More than 500 stranded victims of major flooding in Colorado braced for a new round of heavy rain yesterday that was threatening to impede rescue efforts.
Officials said many of those unaccounted for may simply not be able to telephone loved ones because of flood damage to many cellphone towers.
New flash floods were expected to inundate the area, which thousands were forced to evacuate. A flash flood watch was in effect through the evening for the entire Denver metro area, as well as the northern Front Range Foothills and mountains.
On Saturday, large hail the size of peas or even marbles pummeled parts of the city of Aurora, according to local weather reports.
A series of thunderstorms also struck the area.
Raging floodwaters in the city of Boulder, already confirmed to have killed at least four people, apparently claimed the life of a fifth on Saturday — a 60-year-old woman swept away in the torrent.
The Larimer County Sheriff’s Office said on Twitter that the woman was “missing presumed dead,” after floodwaters destroyed her house, and officials warned that the toll would likely climb further.
“There might be further loss of life,” Boulder County Sheriff Joe Pelle told reporters.
However, some additional help was on the way, with US President Barack Obama declaring a major disaster in Colorado and ordering federal aid to support state and local efforts.
The Wyoming National Guard was helping the evacuation effort after Wyoming Governor Matt Mead activated five UH-60 Black Hawk helicopters and 20 crew members, the state’s military department said.
In the disaster zone, helicopters circled above submerged houses in a search for survivors in the western US state, with hundreds still missing.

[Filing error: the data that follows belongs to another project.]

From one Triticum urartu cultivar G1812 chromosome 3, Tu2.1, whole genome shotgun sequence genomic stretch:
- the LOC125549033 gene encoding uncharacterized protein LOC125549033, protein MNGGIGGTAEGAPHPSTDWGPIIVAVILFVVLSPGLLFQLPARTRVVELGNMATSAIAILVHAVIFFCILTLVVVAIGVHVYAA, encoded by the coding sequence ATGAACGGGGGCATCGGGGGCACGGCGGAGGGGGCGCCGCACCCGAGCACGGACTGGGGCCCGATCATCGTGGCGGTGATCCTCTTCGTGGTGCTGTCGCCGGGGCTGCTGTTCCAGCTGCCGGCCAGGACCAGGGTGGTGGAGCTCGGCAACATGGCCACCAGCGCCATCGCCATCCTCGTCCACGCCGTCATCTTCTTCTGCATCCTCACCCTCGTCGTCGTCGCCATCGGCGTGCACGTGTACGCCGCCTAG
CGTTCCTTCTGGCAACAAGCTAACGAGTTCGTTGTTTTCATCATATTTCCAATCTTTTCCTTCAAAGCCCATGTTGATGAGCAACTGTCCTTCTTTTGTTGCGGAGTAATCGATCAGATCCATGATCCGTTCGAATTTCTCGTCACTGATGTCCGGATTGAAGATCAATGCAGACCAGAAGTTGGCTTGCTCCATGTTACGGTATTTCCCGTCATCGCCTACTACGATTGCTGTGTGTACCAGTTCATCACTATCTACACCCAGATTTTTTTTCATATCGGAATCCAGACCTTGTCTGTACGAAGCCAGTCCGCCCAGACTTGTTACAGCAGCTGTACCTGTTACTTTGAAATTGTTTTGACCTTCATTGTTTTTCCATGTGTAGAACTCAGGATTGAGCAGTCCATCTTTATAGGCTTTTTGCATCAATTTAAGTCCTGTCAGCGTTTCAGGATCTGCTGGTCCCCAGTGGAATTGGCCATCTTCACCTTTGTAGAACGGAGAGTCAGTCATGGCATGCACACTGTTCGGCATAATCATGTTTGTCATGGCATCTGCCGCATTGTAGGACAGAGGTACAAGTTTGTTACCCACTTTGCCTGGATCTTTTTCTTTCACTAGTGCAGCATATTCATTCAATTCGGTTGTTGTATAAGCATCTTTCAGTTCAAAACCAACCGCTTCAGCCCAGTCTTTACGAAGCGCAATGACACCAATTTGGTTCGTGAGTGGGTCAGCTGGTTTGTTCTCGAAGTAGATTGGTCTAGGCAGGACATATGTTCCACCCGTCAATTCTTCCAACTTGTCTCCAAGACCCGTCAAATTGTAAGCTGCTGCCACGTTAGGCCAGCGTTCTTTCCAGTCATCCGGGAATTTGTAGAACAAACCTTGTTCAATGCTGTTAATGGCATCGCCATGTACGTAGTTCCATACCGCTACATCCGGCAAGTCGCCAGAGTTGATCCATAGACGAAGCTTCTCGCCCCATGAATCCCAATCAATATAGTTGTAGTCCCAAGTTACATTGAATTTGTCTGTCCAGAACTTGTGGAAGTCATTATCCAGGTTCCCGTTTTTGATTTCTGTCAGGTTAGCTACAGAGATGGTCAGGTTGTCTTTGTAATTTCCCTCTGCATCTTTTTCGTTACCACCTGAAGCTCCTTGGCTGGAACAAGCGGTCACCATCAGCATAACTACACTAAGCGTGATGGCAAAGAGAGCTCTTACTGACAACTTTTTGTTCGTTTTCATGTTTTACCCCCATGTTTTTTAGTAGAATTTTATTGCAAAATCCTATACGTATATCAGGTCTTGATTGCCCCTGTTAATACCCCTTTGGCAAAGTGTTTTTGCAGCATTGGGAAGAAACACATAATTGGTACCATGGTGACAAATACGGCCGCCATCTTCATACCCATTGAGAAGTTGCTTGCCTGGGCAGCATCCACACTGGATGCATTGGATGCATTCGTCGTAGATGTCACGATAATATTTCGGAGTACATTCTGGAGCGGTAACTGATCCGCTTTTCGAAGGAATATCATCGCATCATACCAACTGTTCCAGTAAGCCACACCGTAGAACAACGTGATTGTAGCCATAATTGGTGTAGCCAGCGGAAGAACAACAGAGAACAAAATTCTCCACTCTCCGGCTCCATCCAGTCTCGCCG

About 350 people were unaccounted for in Larimer County alone, from where about 475 people were evacuated, according to the sheriff’s office.
In neighboring Boulder County, 231 people were unaccounted for, according to CNN, though authorities cautioned that the numbers were fluctuating.
Search and rescue teams are being deployed to assess the situation and contact stranded residents.
The US National Guard provided seven helicopters to help get people out of danger. About 1,200 residents were pulled out of the Pinewood Springs area by the National Guard and Fort Carson personnel, state authorities said on Twitter.
Impassable roads forced authorities to use a helicopter to evacuate 200 residents from Jamestown, northwest of Boulder, according to news reports.
Officials said there were widespread power outages as streets became raging rivers after the state received months’ worth of rain in just a few days.
Rain began pelting the state last week with more downpours forecast for the weekend, Boulder saw 18.3cm of precipitation in about 15 hours beginning on Wednesday night.
Pictures from helicopter cameras showed heavy rain had reduced the towns of Jamestown, Lyons and Longmont to little more than islands, with ready-to-eat meals being dropped to stranded, anxious residents below.